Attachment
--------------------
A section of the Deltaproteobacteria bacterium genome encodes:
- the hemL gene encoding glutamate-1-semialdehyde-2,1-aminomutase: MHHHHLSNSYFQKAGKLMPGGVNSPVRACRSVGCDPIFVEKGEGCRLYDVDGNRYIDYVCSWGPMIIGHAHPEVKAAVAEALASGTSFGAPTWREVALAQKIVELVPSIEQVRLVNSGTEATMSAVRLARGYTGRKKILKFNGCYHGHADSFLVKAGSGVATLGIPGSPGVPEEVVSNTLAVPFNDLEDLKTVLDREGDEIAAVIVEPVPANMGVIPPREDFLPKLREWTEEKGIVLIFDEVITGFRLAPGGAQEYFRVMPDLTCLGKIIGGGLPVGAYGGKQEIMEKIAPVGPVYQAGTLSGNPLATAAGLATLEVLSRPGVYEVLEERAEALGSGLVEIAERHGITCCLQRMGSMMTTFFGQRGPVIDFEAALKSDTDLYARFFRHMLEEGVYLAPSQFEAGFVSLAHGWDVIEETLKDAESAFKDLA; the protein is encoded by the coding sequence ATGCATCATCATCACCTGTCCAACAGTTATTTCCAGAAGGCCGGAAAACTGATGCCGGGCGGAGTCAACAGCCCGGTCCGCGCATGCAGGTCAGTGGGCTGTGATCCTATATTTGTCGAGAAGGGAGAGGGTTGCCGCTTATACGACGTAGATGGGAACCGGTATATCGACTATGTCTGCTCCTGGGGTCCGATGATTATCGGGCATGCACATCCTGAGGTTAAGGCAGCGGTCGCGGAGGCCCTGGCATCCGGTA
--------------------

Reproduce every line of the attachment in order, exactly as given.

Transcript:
A section of the Deltaproteobacteria bacterium genome encodes:
- the hemL gene encoding glutamate-1-semialdehyde-2,1-aminomutase: MHHHHLSNSYFQKAGKLMPGGVNSPVRACRSVGCDPIFVEKGEGCRLYDVDGNRYIDYVCSWGPMIIGHAHPEVKAAVAEALASGTSFGAPTWREVALAQKIVELVPSIEQVRLVNSGTEATMSAVRLARGYTGRKKILKFNGCYHGHADSFLVKAGSGVATLGIPGSPGVPEEVVSNTLAVPFNDLEDLKTVLDREGDEIAAVIVEPVPANMGVIPPREDFLPKLREWTEEKGIVLIFDEVITGFRLAPGGAQEYFRVMPDLTCLGKIIGGGLPVGAYGGKQEIMEKIAPVGPVYQAGTLSGNPLATAAGLATLEVLSRPGVYEVLEERAEALGSGLVEIAERHGITCCLQRMGSMMTTFFGQRGPVIDFEAALKSDTDLYARFFRHMLEEGVYLAPSQFEAGFVSLAHGWDVIEETLKDAESAFKDLA; the protein is encoded by the coding sequence ATGCATCATCATCACCTGTCCAACAGTTATTTCCAGAAGGCCGGAAAACTGATGCCGGGCGGAGTCAACAGCCCGGTCCGCGCATGCAGGTCAGTGGGCTGTGATCCTATATTTGTCGAGAAGGGAGAGGGTTGCCGCTTATACGACGTAGATGGGAACCGGTATATCGACTATGTCTGCTCCTGGGGTCCGATGATTATCGGGCATGCACATCCTGAGGTTAAGGCAGCGGTCGCGGAGGCCCTGGCATCCGGTA